That explains the some of the layout of the new bike but not the ‘funky’ looks… The current TE range contains what are arguably some of the prettiest dirtbikes we’ve ever seen with sweeping lines; kinks and curves in all the right places. The 449 is the exception. Ignore the angular fenders for a second and take in the large combined rad shroud/sidepanel. You might not catch your riding pants or boots on any joins in the panels now, but it makes the bike look big and tall. Compare it to the other models and the 449’s lacking the hole in the side of the rad panel which would otherwise help to break up that large swathe of red plastic. And even though I do kinda like the silhouette of the kicked up tail, the multi-piece fenders seem overly complex. Nope, it doesn’t do it for me…
Sadly, the big bike feel is continued as you swing your leg over the long tall seat and reach out for the relatively low bars. Unlike the other TEs, with lowish seats and high bars where you almost sit ‘in’ the bike and become one with it, the 449 leaves you perched on top. Swapping between it and the other Husky models certainly takes some readjustment.
So fire her up on the button – there’s no back-up kicker on the motor – snick the gear lever into first and feed in the gas. The fuelling is precise without being snatchy and the bike immediately surges forward. Every little tweak of the throttle brings with it an eager drive, yet there isn’t the kind of snap you get with a grunty SOHC lump. Once you’re rolling the turn of speed is deceptive – like that of a big luxury car. It’s smooth, strong and unhurried, wafting you along at quite a rate of knots without being thrashy. Slip home another gear in that smooth-changing six-speed ‘box and you’re soon cracking on.
The similarities between the 449 and a large-motored luxo-barge continue in the fact that it retains that big ‘n’ long feel that you first notice when you climb aboard. Rather than a svelte Euro-enduro weapon there’s definite girth to this bike. It is utterly stable tho’, and in this respect it reminds me a little – and I do mean a little – of Aprilia’s RXV. Just like the V-twin Aprilia, the new Husky certainly isn’t as compact or light as some enduro bikes but the tradeoff for this is that it simply refuses to budge offline when faced with tough terrain. Our all too brief test ride showed that the 449 works well on loose rocks and slabby steps, where you want to simply point it at the summit, or the bottom, and just drive.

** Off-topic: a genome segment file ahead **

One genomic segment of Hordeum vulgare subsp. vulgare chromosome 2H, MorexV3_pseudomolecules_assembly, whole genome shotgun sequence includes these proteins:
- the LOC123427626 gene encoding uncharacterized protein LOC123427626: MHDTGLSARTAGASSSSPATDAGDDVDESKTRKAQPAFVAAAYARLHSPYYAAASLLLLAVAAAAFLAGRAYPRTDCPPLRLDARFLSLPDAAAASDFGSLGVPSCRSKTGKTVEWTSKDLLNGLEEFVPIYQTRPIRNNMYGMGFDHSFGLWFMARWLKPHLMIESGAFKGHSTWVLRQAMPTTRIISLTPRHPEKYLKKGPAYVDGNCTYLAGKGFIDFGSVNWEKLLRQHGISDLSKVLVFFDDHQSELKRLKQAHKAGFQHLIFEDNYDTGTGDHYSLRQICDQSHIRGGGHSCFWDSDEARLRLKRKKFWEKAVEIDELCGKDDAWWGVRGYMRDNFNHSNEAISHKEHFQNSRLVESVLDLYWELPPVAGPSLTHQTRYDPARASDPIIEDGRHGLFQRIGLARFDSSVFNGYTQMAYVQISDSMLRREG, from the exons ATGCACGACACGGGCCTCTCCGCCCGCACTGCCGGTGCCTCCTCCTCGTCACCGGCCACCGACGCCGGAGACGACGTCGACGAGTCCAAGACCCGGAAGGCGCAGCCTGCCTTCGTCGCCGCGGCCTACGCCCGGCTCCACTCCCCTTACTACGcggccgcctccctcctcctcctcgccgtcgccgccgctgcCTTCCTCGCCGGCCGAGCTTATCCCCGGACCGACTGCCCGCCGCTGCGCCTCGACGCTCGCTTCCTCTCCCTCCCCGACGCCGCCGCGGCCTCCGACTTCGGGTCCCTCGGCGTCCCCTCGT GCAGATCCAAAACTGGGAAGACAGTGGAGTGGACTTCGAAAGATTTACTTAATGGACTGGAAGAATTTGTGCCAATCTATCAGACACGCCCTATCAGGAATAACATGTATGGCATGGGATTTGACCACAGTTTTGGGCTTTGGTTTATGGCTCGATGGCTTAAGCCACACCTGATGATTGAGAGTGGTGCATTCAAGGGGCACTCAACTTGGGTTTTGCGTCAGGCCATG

Of course, there’s a downside to this stability, and that is that the TE449 isn’t anywhere near as nimble as some of the competition. Again, we didn’t get long enough on the bike to make adjustments or experiment at all, but threading the new TE through the numerous switchbacks of the launch venue’s special test proved hard work. Berms looped around the many corners but it never felt comfortable trying to rail turns. Instead it seemed more natural to steer the bike with the throttle and allow the back-end to step out in the powdery dust.
The flat seat may give you the opportunity to get right up on the headstock, though the way in which the seat curves means that the lowest point is slightly further back than on a conventional dirtbike. And when you hang off the back on descents or over whoops you end up dropping into the dip in the rear fender by the gas cap rather than gliding smoothly back over the back-end.
As a clubman standard rider I found the suspension plush, without being too soft, and of course the Kayaba units are all fully adjustable. And the CTS? Well, the TE449 doesn’t seem to break traction as readily as certain other twin cam 450cc enduro bikes, but is it necessarily better than a regular design, especially given the more involved procedure when swapping-out the front sprocket..? I’m not convinced.